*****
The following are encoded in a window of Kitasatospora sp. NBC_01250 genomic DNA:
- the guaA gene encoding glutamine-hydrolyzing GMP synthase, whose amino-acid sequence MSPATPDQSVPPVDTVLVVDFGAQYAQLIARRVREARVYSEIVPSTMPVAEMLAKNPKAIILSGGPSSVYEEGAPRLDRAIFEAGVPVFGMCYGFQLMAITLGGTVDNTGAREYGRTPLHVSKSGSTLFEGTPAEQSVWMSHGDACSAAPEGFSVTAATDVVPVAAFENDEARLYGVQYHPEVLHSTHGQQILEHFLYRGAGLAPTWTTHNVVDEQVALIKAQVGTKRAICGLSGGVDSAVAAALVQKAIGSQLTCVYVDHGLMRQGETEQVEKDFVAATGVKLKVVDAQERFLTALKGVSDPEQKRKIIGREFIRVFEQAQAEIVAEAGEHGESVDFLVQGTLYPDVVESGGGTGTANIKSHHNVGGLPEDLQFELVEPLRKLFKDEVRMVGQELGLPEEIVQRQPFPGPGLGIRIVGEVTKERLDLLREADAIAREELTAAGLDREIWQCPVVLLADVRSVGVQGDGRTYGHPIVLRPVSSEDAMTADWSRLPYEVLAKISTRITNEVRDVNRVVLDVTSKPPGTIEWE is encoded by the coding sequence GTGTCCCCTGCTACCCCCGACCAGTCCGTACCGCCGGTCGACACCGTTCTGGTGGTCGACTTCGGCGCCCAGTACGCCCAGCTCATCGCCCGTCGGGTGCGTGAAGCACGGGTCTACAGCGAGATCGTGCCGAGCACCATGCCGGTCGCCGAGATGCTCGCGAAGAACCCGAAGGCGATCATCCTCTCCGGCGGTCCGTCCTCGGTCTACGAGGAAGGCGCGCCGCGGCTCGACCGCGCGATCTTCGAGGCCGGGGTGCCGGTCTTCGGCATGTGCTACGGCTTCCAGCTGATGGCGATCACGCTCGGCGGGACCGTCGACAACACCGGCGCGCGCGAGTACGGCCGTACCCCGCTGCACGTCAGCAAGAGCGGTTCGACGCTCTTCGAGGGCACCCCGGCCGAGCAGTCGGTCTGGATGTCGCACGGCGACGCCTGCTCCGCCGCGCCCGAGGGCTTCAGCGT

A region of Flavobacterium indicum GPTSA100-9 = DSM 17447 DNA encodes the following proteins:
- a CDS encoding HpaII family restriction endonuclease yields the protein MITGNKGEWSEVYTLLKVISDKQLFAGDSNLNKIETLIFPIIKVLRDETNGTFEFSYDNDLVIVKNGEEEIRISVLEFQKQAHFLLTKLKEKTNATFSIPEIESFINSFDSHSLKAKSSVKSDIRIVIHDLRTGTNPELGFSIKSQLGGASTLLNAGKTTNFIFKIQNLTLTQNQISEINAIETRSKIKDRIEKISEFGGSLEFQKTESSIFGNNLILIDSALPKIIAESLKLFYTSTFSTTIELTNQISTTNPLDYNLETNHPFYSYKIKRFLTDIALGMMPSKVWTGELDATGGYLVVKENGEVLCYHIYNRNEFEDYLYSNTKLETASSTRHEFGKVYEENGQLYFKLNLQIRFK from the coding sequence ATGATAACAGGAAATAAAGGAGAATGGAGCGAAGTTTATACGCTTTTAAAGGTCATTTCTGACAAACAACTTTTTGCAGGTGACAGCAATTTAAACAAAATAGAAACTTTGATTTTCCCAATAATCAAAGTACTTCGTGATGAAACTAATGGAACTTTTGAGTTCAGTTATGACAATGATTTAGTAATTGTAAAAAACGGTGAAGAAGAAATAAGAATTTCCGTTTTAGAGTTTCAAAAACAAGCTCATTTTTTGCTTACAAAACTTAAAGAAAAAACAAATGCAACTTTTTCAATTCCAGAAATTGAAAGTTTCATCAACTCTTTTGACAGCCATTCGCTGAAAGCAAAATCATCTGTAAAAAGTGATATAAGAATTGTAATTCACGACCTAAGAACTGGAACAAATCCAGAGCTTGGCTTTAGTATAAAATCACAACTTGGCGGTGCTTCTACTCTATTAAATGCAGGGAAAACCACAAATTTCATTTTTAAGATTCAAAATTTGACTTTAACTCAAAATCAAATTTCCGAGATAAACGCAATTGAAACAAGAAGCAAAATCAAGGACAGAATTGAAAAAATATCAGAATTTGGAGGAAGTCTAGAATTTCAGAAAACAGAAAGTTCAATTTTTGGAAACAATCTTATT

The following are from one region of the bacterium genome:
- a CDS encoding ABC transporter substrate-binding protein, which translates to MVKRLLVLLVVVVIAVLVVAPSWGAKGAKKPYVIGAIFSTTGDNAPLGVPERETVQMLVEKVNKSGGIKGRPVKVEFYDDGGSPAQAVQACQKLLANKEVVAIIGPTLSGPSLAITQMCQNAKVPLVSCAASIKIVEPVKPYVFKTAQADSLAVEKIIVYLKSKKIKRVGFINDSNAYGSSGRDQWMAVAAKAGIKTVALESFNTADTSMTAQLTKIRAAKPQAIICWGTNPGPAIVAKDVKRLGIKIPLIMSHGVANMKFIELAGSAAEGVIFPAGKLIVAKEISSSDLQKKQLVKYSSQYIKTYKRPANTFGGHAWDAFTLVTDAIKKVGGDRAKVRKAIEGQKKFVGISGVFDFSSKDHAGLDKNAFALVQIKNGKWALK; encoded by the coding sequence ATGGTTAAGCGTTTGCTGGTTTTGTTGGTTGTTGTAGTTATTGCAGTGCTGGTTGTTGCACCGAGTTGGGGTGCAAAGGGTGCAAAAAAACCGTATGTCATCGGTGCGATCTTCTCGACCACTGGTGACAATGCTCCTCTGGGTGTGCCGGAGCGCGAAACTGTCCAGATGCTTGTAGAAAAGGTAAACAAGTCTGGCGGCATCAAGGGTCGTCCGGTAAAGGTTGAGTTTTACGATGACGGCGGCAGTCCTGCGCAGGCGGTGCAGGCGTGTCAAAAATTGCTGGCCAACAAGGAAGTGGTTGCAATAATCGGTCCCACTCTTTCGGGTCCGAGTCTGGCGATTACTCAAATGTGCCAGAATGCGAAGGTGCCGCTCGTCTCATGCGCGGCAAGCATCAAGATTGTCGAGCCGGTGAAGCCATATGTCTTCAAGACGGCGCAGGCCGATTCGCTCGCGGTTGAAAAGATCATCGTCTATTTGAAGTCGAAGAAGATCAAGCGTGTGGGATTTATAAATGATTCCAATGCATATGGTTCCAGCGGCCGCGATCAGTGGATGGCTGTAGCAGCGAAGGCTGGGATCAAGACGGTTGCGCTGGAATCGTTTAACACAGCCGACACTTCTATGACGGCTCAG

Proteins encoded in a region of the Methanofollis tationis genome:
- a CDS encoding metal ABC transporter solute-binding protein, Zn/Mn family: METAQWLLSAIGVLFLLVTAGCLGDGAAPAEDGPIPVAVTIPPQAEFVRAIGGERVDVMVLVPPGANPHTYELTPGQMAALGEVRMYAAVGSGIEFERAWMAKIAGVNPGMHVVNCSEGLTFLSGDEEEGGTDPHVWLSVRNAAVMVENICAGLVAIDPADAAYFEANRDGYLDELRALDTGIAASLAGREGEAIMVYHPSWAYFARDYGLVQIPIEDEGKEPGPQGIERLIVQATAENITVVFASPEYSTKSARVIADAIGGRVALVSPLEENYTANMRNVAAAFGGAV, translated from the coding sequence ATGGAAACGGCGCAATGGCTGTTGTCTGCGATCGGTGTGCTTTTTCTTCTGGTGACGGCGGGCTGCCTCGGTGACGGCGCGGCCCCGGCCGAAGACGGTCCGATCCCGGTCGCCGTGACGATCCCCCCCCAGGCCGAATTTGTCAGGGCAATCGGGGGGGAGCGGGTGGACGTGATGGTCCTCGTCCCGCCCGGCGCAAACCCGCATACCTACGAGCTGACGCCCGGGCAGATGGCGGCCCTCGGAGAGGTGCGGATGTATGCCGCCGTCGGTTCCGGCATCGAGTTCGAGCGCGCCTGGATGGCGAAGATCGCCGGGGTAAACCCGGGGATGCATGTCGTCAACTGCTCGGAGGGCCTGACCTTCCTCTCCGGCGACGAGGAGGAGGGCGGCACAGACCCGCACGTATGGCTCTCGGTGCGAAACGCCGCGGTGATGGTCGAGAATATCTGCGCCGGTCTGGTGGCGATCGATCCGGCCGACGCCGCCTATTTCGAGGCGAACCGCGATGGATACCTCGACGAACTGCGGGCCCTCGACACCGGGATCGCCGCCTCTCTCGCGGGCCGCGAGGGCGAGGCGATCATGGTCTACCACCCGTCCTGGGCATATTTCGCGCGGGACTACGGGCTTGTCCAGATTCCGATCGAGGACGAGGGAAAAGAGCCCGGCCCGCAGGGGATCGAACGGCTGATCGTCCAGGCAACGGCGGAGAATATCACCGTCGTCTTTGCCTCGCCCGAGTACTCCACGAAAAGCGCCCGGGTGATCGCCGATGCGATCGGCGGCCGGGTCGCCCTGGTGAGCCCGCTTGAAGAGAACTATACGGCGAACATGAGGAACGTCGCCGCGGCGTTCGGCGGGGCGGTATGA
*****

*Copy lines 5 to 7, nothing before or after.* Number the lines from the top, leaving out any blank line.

The following are from one region of the bacterium genome:
- a CDS encoding ABC transporter substrate-binding protein, which translates to MVKRLLVLLVVVVIAVLVVAPSWGAKGAKKPYVIGAIFSTTGDNAPLGVPERETVQMLVEKVNKSGGIKGRPVKVEFYDDGGSPAQAVQACQKLLANKEVVAIIGPTLSGPSLAITQMCQNAKVPLVSCAASIKIVEPVKPYVFKTAQADSLAVEKIIVYLKSKKIKRVGFINDSNAYGSSGRDQWMAVAAKAGIKTVALESFNTADTSMTAQLTKIRAAKPQAIICWGTNPGPAIVAKDVKRLGIKIPLIMSHGVANMKFIELAGSAAEGVIFPAGKLIVAKEISSSDLQKKQLVKYSSQYIKTYKRPANTFGGHAWDAFTLVTDAIKKVGGDRAKVRKAIEGQKKFVGISGVFDFSSKDHAGLDKNAFALVQIKNGKWALK; encoded by the coding sequence ATGGTTAAGCGTTTGCTGGTTTTGTTGGTTGTTGTAGTTATTGCAGTGCTGGTTGTTGCACCGAGTTGGGGTGCAAAGGGTGCAAAAAAACCGTATGTCATCGGTGCGATCTTCTCGACCACTGGTGACAATGCTCCTCTGGGTGTGCCGGAGCGCGAAACTGTCCAGATGCTTGTAGAAAAGGTAAACAAGTCTGGCGGCATCAAGGGTCGTCCGGTAAAGGTTGAGTTTTACGATGACGGCGGCAGTCCTGCGCAGGCGGTGCAGGCGTGTCAAAAATTGCTGGCCAACAAGGAAGTGGTTGCAATAATCGGTCCCACTCTTTCGGGTCCGAGTCTGGCGATTACTCAAATGTGCCAGAATGCGAAGGTGCCGCTCGTCTCATGCGCGGCAAGCATCAAGATTGTCGAGCCGGTGAAGCCATATGTCTTCAAGACGGCGCAGGCCGATTCGCTCGCGGTTGAAAAGATCATCGTCTATTTGAAGTCGAAGAAGATCAAGCGTGTGGGATTTATAAATGATTCCAATGCATATGGTTCCAGCGGCCGCGATCAGTGGATGGCTGTAGCAGCGAAGGCTGGGATCAAGACGGTTGCGCTGGAATCGTTTAACACAGCCGACACTTCTATGACGGCTCAG

Proteins encoded in a region of the Methanofollis tationis genome: